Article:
Wellington Scoop

Where’s the apology?

It seems we are expecting an apology from the Regional Council about the city’s continuing bus problems. A Wellington city councillor reported this today while she was attending a meeting of the Regional Council’s transport committee.

“Looking forward to seeing the Chair’s public statement,” tweeted Diane Calvert, who attended today’s meeting with her colleagues Sarah Lee, Chris Calvi-Thompson and Simon Woolf.

It won’t be the first apology. Back on July 20, Chris Laidlaw said: ¨We´ll get there in the end but this is a bumpy ride and I apologise to anybody who’s been disadvantaged by this … and they’re right to complain and we accept the complaints… All I can say is be patient.”

The Regional Council “need to own the problems and stop blaming others,” tweeted Sarah Lee during today’s meeting.

But Mark Cubey reports on The Wellington App that another apology is not guaranteed:

Wairarapa council representative Adrienne Staples said “we are all responsible for this” and pointed out that despite apologies at the meeting from individual councillors “nothing formal” was in place on this front. She asked if GWRC planned to issue a statement apologising to the public. The response from the chair and councillors was inconclusive, and no resolution was adopted.

At least two other regional councillors talked about apologising today.

The DomPost quotes Regional Councillor Sue Kedgley as saying she was still trying to get her head around “how we got it so wrong …We need to do what everyone said and front up and apologise to the hundreds of Wellingtonians who have been affected over the past few weeks.”

Regional Councillor (and former transport committee chair) Paul Swain agreed that things had not gone as well as hoped, according to the DomPost. “Our intent was improvement, but there are lots of things we got wrong and we apologise for that. In order to get the [public’s] confidence back, we’re going to have to come back with some immediate steps to address the issues.”

The council has agreed to impose fines for under-performing bus operators from September 30, and to urgently review timetables and capacity on core routes.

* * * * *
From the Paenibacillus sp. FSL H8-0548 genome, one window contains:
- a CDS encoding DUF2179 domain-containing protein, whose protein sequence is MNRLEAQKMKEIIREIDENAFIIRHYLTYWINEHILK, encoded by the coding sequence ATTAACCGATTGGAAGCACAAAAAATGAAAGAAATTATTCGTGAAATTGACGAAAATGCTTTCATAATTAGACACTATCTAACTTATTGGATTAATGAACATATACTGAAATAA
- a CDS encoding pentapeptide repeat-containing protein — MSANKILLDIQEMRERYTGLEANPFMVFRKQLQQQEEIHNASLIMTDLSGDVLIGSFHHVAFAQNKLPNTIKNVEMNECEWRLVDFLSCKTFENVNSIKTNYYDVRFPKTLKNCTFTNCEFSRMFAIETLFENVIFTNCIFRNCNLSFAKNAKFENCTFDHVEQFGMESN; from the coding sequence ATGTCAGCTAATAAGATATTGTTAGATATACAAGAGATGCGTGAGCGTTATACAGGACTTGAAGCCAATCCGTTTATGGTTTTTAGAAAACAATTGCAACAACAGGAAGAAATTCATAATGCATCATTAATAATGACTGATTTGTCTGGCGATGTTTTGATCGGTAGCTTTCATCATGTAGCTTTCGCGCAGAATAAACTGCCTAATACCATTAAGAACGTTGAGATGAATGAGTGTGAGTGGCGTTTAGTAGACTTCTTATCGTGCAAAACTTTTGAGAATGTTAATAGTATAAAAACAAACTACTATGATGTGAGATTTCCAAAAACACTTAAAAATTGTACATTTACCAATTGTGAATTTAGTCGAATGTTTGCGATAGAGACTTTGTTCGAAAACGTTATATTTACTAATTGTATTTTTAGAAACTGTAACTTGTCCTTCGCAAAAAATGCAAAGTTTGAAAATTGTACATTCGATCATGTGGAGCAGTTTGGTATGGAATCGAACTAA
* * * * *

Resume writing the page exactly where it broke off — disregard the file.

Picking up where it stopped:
A staff report given to councillors this morning says the problems with the buses are “regrettable,” and lists them in considerable detail.

But RNZ reports Chris Laidlaw saying today that it will be no easy fix.

“We’re taking it all on board and we’re going to be instituting some changes, but it’s not easy to do because we don’t own the buses and have to re-write the contracts with the bus companies, which can’t be done tomorrow.”

Mr Laidlaw said among the obstacles would be a lack of bus drivers and a shortage of the right buses to improve capacity.


  1. Sarah Free, 8. August 2018, 21:57

    How much longer do we have to listen to the Regional Council say they can’t fix things because of “contracts”? That’s been their excuse for the last five years as well. It’s their job to get it working properly. [via twitter]

  2. Katy Mansfield, 8. August 2018, 22:15

    Sarah – isn’t transport in Wellington City your portfolio? Why do we have two bunches of Councillors doing the same thing and saying that the other one has got it wrong?

  3. Steven Molotsky, 9. August 2018, 6:22

    GWRC has at least two stages to institute: restoring bus service to the levels it was before 15 June (Hutt) and 15 July, then to look at improvements. Service is now very far behind.

  4. TrevorH, 9. August 2018, 7:16

    It’s hard to recall an episode of greater, systemic incompetence. Sesqui perhaps, but its effects were far more limited. And we pay extortionate rates for this?

  5. Hamish Rutherford, 9. August 2018, 8:21

    As bus after bus just drives past full, more and more people arrive at the bus stop. There must be hundreds of hours of human resource being wasted every day by the bus changeover. [via twitter]

  6. Ian Apperley, 9. August 2018, 8:47

    Eastern Suburbs to city commute this morning. Plus ten minutes longer than usual and growing. Worst day this week. [via twitter]

  7. David Mackenzie, 9. August 2018, 10:12

    Maybe they did not compile and analyse the feedback received from the original consultation on the new routes when it was first presented to the public some two years ago.

  8. NigelTwo, 9. August 2018, 11:56

    There seems to be fundamental problem here. Businesses all have customers. They are the ones who pay for the goods or services provided.